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“A Work for Them to Do”: The View from 1910

By: Ardis E. Parshall - October 10, 2013

The first single sister missionaries were called in 1898, and soon many of the missions in the U.S. and Great Britain were experimenting with “lady missionaries,” assigning them as proselyters, mission office help, teachers, and musicians. Some mission presidents struggled to find effective uses for them, or even to appreciate their presence at all. Others quickly became enthusiastic due to their experiences with the first to serve.

German E. Ellsworth, president of the Northern States Mission, falls in the “enthusiastic” class. I like this 1910 letter not only for what it says about women in the mission field, but also its hint of what mission service might mean for a woman’s future utility to the Church.

Office of
NORTHERN STATES MISSION
Church of Jesus Christ of latter-Day Saints
German E. Ellsworth, President
Chicago, Illinois

May 18, 1910

Pres. Joseph F. Smith
Salt Lake City, Utah

Dear Pres. Smith: –

In visiting the three cities where our lady missionaries are working I have made a little study of their work from every side, and feel prepared to say that it is good, and their conduct in every way has indeed been an example and their power felt for good. The number of real friends that our sisters have, and the quality of the same, equals that of the elders, and I feel that they are a real factor in reaching intelligent people. Some of our best converts the past year attribute their conversion to the influence of the lady missionaries.

If it meets with your approval, I should like to have four or five more pair for different cities where we have small branches of the church. Cities like Minneapolis, Indianapolis, Evansville and Joliet. In order to give those in the office a change, I should like two or three of these to have a knowledge of office work.

While at home, a number of our sisters asked for the privilege of coming out on a mission, and among those who asked, especially, was [names of two sisters and their circumstances].

Our sisters report such good treatment and exert such a splendid influence wherever they go that I am convinced that there is a work for them to do in the mission field, and a work that will prepare them for wider activities at home. We have had no trouble whatever with one of them in obeying the mission rules. They have every one been obedient and attended strictly to their work.

Ever praying for the welfare of Zion and her noble leader, I am,

Humbly, your brother,

GERMAN E. ELLSWORTH



5 Comments »

  1. Having been a ward mission leader something like five (5) different times in the 39 years since I returned from my own mission, I have a definite preference for sister missionaries serving in whatever ward I happen to be in. I just find them more effective and more loving toward the investigators.

    Comment by bfwebster — October 10, 2013 @ 8:16 am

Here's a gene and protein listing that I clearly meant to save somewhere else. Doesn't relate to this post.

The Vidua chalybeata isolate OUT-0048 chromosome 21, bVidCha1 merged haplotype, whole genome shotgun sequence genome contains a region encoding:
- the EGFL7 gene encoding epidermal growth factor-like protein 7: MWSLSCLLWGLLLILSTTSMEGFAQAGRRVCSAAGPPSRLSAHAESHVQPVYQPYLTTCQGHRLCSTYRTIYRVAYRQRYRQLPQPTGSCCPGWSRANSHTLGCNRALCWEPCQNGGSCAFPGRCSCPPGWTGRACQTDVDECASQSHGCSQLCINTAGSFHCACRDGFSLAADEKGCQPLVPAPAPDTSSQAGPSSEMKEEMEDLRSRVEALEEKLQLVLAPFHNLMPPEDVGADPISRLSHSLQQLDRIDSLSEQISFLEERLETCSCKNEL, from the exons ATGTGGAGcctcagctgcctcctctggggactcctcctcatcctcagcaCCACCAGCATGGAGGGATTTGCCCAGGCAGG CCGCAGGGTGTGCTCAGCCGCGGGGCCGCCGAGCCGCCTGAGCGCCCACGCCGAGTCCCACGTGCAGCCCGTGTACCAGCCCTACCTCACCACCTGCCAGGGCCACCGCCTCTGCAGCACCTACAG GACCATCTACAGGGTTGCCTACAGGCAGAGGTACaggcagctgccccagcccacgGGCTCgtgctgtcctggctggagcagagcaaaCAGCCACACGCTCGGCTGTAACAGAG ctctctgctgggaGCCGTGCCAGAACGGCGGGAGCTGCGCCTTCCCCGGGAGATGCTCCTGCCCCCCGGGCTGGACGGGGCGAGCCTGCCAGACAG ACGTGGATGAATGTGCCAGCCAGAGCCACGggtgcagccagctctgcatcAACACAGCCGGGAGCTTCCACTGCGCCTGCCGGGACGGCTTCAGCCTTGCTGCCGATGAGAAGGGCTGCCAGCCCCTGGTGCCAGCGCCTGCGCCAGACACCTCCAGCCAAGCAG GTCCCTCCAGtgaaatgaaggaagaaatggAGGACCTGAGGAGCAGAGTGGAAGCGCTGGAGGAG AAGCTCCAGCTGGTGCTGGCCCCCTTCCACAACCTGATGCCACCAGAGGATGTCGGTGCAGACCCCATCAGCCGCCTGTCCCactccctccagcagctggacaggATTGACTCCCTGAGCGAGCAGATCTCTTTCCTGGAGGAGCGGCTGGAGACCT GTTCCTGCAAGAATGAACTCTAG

2. Just seen in the Box Elder News (1917):

    “The sermons preached by five returned lady missionaries at the Tabernacle last Sunday, very pointedly illustrated the fact that the male members of the church have no monopoly on the gift of public speaking nor the ability to interest an audience. Each address was a gem in and of itself and the five taken together, made up one of the most interesting meetings that have been held in the Tabernacle in a long time.

    “The speakers were Florence Watkins, just returned from the Eastern States mission, May Davis, Laura Mathias, Edna Stohl and Ella B. Valentine. The remarks included missionary experiences, doctrinal discussions and each ended with a stirring testimony as to the divinity of the gospel…That the people were interested in what was going to take place, was evidenced by the increased number in attendance and no one went away dissatisfied.”

    Comment by Amy T — October 10, 2013 @ 10:50 am

  3. Loved your quick little intro, Ardis, giving good context to the letter.

    And what a great addition to the post, Amy T.

    It’s so fun (and funny) to read the surprised tone of these writers upon their realization that the “lady missionaries” are just as effective as the elders.

    Comment by David Y. — October 10, 2013 @ 3:10 pm

  4. During our summer trip back East this year, my family visited Church history sites on the way home and I was very impressed by the sister missionaries we met. Also, when my girlfriend (who is now my wife) was (unbeknownst to me at the time) reading the Book of Mormon and beginning to investigate the Church, a sister missionary at the LA Temple visitor’s center showed us the exact videos she needed to see to help her in her investigation. I will be eternally grateful to this sister for the help she gave in moving my wife toward accepting the gospel of Jesus Christ.

    Comment by Chris M. — October 10, 2013 @ 6:00 pm

  5. I’m certainly glad you discovered Keepapitchinin, Chris, and have become a Keepa’ninny. Your contributions to various recent threads is much appreciated.

    Your comment could be a post in itself, Amy, thanks. And thanks, bfwebster and David for your comments, too. I’m in agreement with the many people who expect/hope to see marvelously improved and increased participation to both the formal Church and the world in general by the explosion in numbers of sister missionaries.

    Comment by Ardis E. Parshall — October 10, 2013 @ 6:18 pm

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